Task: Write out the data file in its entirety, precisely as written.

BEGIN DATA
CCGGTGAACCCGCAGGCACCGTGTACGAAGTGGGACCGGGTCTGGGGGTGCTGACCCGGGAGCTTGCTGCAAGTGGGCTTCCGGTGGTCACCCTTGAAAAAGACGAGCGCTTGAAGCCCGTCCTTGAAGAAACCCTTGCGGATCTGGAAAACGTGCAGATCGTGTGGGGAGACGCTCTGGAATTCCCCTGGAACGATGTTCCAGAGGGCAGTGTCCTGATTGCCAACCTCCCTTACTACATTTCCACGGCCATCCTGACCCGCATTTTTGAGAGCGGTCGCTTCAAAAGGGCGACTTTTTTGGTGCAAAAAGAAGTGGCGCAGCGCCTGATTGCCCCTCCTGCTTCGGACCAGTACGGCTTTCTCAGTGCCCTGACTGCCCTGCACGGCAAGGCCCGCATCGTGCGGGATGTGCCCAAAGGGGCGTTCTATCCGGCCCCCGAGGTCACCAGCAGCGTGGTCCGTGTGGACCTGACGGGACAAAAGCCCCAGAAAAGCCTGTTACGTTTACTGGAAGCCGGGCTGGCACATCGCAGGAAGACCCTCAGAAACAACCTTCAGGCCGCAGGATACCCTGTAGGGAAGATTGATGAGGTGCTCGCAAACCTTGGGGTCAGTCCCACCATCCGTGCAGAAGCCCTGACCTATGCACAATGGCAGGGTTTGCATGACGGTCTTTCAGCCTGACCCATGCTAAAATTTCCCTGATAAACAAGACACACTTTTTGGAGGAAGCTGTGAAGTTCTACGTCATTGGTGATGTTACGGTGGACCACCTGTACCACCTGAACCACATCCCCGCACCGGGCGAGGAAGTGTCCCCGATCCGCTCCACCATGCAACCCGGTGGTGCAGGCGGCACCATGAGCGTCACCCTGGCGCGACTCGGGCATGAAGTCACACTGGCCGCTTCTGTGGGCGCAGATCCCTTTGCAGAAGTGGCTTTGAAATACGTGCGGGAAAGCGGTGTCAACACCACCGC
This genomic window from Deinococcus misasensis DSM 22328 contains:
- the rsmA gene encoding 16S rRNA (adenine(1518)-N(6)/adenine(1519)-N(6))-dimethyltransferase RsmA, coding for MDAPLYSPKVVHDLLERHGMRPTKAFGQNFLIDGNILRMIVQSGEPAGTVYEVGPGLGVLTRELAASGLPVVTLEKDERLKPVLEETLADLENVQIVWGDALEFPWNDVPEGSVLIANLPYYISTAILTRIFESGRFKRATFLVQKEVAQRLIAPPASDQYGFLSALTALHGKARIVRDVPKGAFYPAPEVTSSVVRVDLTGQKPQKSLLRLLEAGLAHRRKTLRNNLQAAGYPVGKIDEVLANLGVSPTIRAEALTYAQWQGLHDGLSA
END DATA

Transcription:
CCGGTGAACCCGCAGGCACCGTGTACGAAGTGGGACCGGGTCTGGGGGTGCTGACCCGGGAGCTTGCTGCAAGTGGGCTTCCGGTGGTCACCCTTGAAAAAGACGAGCGCTTGAAGCCCGTCCTTGAAGAAACCCTTGCGGATCTGGAAAACGTGCAGATCGTGTGGGGAGACGCTCTGGAATTCCCCTGGAACGATGTTCCAGAGGGCAGTGTCCTGATTGCCAACCTCCCTTACTACATTTCCACGGCCATCCTGACCCGCATTTTTGAGAGCGGTCGCTTCAAAAGGGCGACTTTTTTGGTGCAAAAAGAAGTGGCGCAGCGCCTGATTGCCCCTCCTGCTTCGGACCAGTACGGCTTTCTCAGTGCCCTGACTGCCCTGCACGGCAAGGCCCGCATCGTGCGGGATGTGCCCAAAGGGGCGTTCTATCCGGCCCCCGAGGTCACCAGCAGCGTGGTCCGTGTGGACCTGACGGGACAAAAGCCCCAGAAAAGCCTGTTACGTTTACTGGAAGCCGGGCTGGCACATCGCAGGAAGACCCTCAGAAACAACCTTCAGGCCGCAGGATACCCTGTAGGGAAGATTGATGAGGTGCTCGCAAACCTTGGGGTCAGTCCCACCATCCGTGCAGAAGCCCTGACCTATGCACAATGGCAGGGTTTGCATGACGGTCTTTCAGCCTGACCCATGCTAAAATTTCCCTGATAAACAAGACACACTTTTTGGAGGAAGCTGTGAAGTTCTACGTCATTGGTGATGTTACGGTGGACCACCTGTACCACCTGAACCACATCCCCGCACCGGGCGAGGAAGTGTCCCCGATCCGCTCCACCATGCAACCCGGTGGTGCAGGCGGCACCATGAGCGTCACCCTGGCGCGACTCGGGCATGAAGTCACACTGGCCGCTTCTGTGGGCGCAGATCCCTTTGCAGAAGTGGCTTTGAAATACGTGCGGGAAAGCGGTGTCAACACCACCGC
This genomic window from Deinococcus misasensis DSM 22328 contains:
- the rsmA gene encoding 16S rRNA (adenine(1518)-N(6)/adenine(1519)-N(6))-dimethyltransferase RsmA, coding for MDAPLYSPKVVHDLLERHGMRPTKAFGQNFLIDGNILRMIVQSGEPAGTVYEVGPGLGVLTRELAASGLPVVTLEKDERLKPVLEETLADLENVQIVWGDALEFPWNDVPEGSVLIANLPYYISTAILTRIFESGRFKRATFLVQKEVAQRLIAPPASDQYGFLSALTALHGKARIVRDVPKGAFYPAPEVTSSVVRVDLTGQKPQKSLLRLLEAGLAHRRKTLRNNLQAAGYPVGKIDEVLANLGVSPTIRAEALTYAQWQGLHDGLSA